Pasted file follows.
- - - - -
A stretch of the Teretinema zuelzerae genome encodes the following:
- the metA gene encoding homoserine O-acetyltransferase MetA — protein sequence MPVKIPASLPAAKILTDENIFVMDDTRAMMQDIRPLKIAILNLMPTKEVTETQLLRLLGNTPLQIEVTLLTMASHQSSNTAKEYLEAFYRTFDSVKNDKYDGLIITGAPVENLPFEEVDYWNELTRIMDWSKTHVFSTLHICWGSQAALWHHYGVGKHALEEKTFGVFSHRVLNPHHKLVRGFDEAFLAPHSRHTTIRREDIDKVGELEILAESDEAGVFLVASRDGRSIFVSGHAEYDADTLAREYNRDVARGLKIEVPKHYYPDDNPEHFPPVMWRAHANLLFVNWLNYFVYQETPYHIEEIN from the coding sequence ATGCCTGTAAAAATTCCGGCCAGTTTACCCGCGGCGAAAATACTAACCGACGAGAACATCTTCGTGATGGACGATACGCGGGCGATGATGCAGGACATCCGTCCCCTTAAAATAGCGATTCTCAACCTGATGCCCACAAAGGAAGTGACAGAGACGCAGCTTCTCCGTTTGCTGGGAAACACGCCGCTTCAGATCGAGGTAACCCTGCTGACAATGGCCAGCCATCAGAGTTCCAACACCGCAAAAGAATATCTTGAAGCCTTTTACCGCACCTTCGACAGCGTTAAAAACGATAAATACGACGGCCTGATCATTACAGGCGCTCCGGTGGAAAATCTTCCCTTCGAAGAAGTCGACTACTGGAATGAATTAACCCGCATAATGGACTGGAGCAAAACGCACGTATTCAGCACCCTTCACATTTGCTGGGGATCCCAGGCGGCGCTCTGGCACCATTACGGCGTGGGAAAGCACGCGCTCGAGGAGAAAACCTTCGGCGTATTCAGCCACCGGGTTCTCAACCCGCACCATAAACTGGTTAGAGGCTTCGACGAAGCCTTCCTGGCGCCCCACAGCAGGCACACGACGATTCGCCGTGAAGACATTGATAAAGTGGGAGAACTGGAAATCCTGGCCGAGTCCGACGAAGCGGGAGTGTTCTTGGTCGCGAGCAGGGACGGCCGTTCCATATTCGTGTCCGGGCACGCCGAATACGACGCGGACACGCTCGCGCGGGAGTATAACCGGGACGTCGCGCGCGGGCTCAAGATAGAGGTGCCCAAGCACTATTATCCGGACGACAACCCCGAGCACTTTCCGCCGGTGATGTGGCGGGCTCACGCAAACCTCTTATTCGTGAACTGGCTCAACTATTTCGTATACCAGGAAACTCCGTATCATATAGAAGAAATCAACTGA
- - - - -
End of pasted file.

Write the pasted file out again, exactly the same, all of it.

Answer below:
A stretch of the Teretinema zuelzerae genome encodes the following:
- the metA gene encoding homoserine O-acetyltransferase MetA — protein sequence MPVKIPASLPAAKILTDENIFVMDDTRAMMQDIRPLKIAILNLMPTKEVTETQLLRLLGNTPLQIEVTLLTMASHQSSNTAKEYLEAFYRTFDSVKNDKYDGLIITGAPVENLPFEEVDYWNELTRIMDWSKTHVFSTLHICWGSQAALWHHYGVGKHALEEKTFGVFSHRVLNPHHKLVRGFDEAFLAPHSRHTTIRREDIDKVGELEILAESDEAGVFLVASRDGRSIFVSGHAEYDADTLAREYNRDVARGLKIEVPKHYYPDDNPEHFPPVMWRAHANLLFVNWLNYFVYQETPYHIEEIN from the coding sequence ATGCCTGTAAAAATTCCGGCCAGTTTACCCGCGGCGAAAATACTAACCGACGAGAACATCTTCGTGATGGACGATACGCGGGCGATGATGCAGGACATCCGTCCCCTTAAAATAGCGATTCTCAACCTGATGCCCACAAAGGAAGTGACAGAGACGCAGCTTCTCCGTTTGCTGGGAAACACGCCGCTTCAGATCGAGGTAACCCTGCTGACAATGGCCAGCCATCAGAGTTCCAACACCGCAAAAGAATATCTTGAAGCCTTTTACCGCACCTTCGACAGCGTTAAAAACGATAAATACGACGGCCTGATCATTACAGGCGCTCCGGTGGAAAATCTTCCCTTCGAAGAAGTCGACTACTGGAATGAATTAACCCGCATAATGGACTGGAGCAAAACGCACGTATTCAGCACCCTTCACATTTGCTGGGGATCCCAGGCGGCGCTCTGGCACCATTACGGCGTGGGAAAGCACGCGCTCGAGGAGAAAACCTTCGGCGTATTCAGCCACCGGGTTCTCAACCCGCACCATAAACTGGTTAGAGGCTTCGACGAAGCCTTCCTGGCGCCCCACAGCAGGCACACGACGATTCGCCGTGAAGACATTGATAAAGTGGGAGAACTGGAAATCCTGGCCGAGTCCGACGAAGCGGGAGTGTTCTTGGTCGCGAGCAGGGACGGCCGTTCCATATTCGTGTCCGGGCACGCCGAATACGACGCGGACACGCTCGCGCGGGAGTATAACCGGGACGTCGCGCGCGGGCTCAAGATAGAGGTGCCCAAGCACTATTATCCGGACGACAACCCCGAGCACTTTCCGCCGGTGATGTGGCGGGCTCACGCAAACCTCTTATTCGTGAACTGGCTCAACTATTTCGTATACCAGGAAACTCCGTATCATATAGAAGAAATCAACTGA